Peru is not, as you implied in your investiture speech, the same as the Inca empire. Peru is the resulting mestizo reality that brought together parts of both worlds. The country’s customs, cultures and institutions today have more to do with the former viceroyalty than with the pre-Columbian peoples. Yes, all as a result of a traumatic birth where the indigenous population bore the brunt in the form of disease, violence and demographic collapse. No one is saying that the conquest was a path of flowers, but it is part of the past, of our common past, and of a historical process where there is no room for moral judgements to evaluate from our comfortable viewpoint the behaviour of those societies 500 years ago.
Incas coat of arms 1545. General Archive of Indies Seville
Denying the Spanish identity of your people condemns you too (I’m guessing that the surname Castillo has something to do with the legacy of Castile) to schizophrenia, to not knowing who you really are. Most of your country’s population is not indigenous, but mestizo or directly descended from Europeans. Reconciling with that identity is a necessity in order to move into the future without complexes or backward quarrels. It is not even a problem of Peruvians with Spain, but of Peruvians with Peruvians. And it is you, and not us, who are the true children of the conquerors.
I can already predict that it will go badly if your presidency takes that lucrative populist path of presenting the Spaniards as a disruptive element of “ancestors who for millennia found ways to solve their problems and live in harmony with the rich nature that Providence offered them”, as you said in your first speech as president. Either you are not well informed or you are lying to keep alive that almost legendary figure, born during the Enlightenment, of the myth of the “good savage”, which depicts indigenous and pre-Columbian societies as a lost paradise corrupted by Europeans. Nor were those societies idyllic, nor were those that remained after the departure of the royalist forces.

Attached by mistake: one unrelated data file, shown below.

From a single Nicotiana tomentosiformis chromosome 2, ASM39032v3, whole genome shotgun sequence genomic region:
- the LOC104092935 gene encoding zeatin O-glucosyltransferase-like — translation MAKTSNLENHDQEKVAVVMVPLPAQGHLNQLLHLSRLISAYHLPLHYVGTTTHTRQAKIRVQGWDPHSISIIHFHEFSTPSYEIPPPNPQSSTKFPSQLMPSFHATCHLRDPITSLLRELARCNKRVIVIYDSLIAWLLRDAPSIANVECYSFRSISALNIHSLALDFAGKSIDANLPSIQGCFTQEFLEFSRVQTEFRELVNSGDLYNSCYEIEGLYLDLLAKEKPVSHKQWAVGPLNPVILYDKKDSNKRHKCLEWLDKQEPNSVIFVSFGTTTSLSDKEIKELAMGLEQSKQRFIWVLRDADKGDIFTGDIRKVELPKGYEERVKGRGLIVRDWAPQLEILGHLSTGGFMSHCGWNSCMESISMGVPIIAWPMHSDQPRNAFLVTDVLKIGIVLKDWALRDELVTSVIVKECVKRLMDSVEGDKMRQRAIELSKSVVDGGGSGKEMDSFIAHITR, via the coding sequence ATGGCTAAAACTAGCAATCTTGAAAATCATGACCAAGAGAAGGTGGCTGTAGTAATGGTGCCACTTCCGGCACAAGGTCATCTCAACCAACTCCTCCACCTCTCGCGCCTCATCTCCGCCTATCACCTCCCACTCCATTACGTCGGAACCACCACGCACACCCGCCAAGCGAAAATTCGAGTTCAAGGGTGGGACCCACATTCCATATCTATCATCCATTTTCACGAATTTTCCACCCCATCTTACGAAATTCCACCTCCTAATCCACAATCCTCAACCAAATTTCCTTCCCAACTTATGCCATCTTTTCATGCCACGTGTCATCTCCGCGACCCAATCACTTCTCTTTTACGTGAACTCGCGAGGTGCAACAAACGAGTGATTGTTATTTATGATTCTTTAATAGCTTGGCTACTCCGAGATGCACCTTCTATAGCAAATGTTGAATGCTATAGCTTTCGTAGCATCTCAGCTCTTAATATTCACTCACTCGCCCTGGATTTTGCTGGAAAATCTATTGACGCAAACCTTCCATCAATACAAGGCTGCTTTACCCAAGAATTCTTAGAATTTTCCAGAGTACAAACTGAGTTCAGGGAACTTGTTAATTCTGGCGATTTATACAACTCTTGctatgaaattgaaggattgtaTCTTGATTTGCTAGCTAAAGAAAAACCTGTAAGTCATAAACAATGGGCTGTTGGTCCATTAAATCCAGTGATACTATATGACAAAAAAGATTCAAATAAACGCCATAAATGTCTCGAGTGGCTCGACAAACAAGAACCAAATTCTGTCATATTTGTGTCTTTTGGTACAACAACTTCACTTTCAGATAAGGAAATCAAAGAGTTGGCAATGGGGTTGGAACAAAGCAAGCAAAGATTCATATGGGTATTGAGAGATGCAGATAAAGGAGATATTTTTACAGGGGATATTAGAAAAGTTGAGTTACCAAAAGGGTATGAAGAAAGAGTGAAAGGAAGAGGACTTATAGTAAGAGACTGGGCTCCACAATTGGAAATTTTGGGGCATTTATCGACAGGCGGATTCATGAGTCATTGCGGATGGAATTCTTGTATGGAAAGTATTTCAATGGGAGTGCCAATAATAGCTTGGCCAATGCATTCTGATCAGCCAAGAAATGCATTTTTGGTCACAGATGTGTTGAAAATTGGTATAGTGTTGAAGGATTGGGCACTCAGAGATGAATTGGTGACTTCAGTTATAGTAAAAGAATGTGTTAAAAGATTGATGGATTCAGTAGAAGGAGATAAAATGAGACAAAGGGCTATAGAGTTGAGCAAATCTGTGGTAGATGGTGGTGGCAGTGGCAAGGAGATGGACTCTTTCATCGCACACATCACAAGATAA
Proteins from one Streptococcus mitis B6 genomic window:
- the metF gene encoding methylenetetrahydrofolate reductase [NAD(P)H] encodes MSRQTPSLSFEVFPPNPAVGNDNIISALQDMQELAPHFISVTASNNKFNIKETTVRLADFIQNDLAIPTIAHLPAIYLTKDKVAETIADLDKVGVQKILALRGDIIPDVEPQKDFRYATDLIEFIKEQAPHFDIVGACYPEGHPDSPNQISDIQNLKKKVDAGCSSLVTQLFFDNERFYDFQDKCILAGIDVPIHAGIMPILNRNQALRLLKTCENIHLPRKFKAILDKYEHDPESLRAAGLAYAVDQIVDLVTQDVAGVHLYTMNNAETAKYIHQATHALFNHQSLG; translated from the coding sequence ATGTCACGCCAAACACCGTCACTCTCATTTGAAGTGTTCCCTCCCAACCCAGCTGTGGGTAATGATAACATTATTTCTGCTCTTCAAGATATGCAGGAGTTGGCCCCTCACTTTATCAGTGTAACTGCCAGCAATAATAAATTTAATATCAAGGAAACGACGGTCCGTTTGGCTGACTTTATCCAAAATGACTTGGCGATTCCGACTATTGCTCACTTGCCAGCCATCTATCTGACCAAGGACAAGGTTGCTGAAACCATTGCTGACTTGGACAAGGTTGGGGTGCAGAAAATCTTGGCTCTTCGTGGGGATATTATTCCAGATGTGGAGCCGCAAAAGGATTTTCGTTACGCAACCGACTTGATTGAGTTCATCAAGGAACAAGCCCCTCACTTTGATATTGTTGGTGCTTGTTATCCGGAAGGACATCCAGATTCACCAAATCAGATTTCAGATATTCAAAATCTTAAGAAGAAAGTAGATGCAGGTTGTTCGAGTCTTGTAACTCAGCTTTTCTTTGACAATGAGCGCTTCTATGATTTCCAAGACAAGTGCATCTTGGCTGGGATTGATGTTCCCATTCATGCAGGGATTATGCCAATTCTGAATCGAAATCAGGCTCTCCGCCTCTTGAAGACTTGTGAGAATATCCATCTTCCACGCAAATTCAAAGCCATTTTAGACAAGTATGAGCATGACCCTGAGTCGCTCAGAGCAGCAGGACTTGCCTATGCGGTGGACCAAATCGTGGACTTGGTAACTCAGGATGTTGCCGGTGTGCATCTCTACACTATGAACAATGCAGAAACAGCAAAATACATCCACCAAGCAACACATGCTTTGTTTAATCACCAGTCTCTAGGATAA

Plaza de Armas, Cuzco, Peru
The situation in the central Andes before Pizarro’s arrival was light years away from being a happy Arcadia. The first thing the Spaniards encountered on their advance towards Cajamarca was the ravages of civil war between the Inca military establishment, represented by Atahualpa, and the priestly establishment of his half-brother Huáscar. The war was then being won by the former, as the Spaniards were able to guess on their advance from San Miguel into the interior of the Andes. In the fertile province of Caxas, Hernando de Soto described a horizon of corpses of the priestly side hanging on high hills.